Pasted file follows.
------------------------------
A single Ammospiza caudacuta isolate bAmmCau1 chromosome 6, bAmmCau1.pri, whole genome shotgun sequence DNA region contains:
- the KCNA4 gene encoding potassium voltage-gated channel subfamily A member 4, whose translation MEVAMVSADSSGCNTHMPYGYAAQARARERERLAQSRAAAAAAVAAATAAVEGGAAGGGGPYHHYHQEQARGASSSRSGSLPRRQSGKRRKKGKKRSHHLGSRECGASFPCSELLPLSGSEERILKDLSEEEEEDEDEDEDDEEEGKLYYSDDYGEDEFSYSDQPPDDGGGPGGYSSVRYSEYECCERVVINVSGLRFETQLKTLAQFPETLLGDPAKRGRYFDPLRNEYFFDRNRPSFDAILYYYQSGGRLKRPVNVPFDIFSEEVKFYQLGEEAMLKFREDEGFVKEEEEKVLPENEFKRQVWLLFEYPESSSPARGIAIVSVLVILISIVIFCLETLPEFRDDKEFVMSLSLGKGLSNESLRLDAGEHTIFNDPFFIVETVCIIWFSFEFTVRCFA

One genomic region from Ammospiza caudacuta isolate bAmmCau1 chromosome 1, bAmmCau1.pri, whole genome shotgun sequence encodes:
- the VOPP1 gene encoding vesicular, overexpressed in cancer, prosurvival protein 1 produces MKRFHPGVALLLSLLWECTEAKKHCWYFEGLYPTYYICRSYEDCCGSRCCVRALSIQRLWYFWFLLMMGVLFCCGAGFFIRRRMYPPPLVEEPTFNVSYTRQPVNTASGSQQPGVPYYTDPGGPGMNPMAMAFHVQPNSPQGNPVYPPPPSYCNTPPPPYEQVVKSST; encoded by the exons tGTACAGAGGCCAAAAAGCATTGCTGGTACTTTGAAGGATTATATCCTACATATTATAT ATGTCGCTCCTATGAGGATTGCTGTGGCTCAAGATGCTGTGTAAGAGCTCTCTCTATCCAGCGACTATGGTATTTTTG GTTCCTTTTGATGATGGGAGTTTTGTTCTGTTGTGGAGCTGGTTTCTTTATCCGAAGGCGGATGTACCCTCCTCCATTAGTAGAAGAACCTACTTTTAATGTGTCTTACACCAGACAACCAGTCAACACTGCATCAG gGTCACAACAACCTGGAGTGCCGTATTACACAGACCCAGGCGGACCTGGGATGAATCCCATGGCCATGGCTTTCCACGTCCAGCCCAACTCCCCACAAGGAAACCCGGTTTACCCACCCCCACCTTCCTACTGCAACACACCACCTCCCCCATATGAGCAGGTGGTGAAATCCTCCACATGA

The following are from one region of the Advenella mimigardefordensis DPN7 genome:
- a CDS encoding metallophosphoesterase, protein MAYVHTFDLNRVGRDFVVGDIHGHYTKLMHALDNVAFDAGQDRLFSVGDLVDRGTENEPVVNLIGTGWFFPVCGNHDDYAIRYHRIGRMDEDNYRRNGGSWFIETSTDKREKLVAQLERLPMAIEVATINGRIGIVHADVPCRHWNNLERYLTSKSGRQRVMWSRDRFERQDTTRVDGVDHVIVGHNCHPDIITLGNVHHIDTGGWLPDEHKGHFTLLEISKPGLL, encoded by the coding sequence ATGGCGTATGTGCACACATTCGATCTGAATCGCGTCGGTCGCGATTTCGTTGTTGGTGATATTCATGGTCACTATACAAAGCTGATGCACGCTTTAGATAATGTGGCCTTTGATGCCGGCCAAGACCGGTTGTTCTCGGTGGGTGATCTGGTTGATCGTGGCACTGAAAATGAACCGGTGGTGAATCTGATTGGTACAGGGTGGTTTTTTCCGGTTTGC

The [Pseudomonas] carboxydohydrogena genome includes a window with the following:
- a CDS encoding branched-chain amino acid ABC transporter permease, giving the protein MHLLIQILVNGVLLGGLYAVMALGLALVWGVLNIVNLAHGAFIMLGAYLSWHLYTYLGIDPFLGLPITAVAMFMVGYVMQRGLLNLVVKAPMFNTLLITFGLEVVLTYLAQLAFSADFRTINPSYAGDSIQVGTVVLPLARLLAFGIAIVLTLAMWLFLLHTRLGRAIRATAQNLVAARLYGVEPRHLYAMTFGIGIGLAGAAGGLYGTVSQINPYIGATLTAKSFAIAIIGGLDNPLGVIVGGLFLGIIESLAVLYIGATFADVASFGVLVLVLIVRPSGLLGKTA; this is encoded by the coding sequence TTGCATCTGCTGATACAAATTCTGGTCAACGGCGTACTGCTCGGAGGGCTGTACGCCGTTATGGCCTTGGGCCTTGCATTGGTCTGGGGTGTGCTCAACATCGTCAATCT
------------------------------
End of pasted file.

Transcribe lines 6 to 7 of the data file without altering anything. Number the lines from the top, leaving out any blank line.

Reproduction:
- a CDS encoding metallophosphoesterase, protein MAYVHTFDLNRVGRDFVVGDIHGHYTKLMHALDNVAFDAGQDRLFSVGDLVDRGTENEPVVNLIGTGWFFPVCGNHDDYAIRYHRIGRMDEDNYRRNGGSWFIETSTDKREKLVAQLERLPMAIEVATINGRIGIVHADVPCRHWNNLERYLTSKSGRQRVMWSRDRFERQDTTRVDGVDHVIVGHNCHPDIITLGNVHHIDTGGWLPDEHKGHFTLLEISKPGLL, encoded by the coding sequence ATGGCGTATGTGCACACATTCGATCTGAATCGCGTCGGTCGCGATTTCGTTGTTGGTGATATTCATGGTCACTATACAAAGCTGATGCACGCTTTAGATAATGTGGCCTTTGATGCCGGCCAAGACCGGTTGTTCTCGGTGGGTGATCTGGTTGATCGTGGCACTGAAAATGAACCGGTGGTGAATCTGATTGGTACAGGGTGGTTTTTTCCGGTTTGC

The [Pseudomonas] carboxydohydrogena genome includes a window with the following: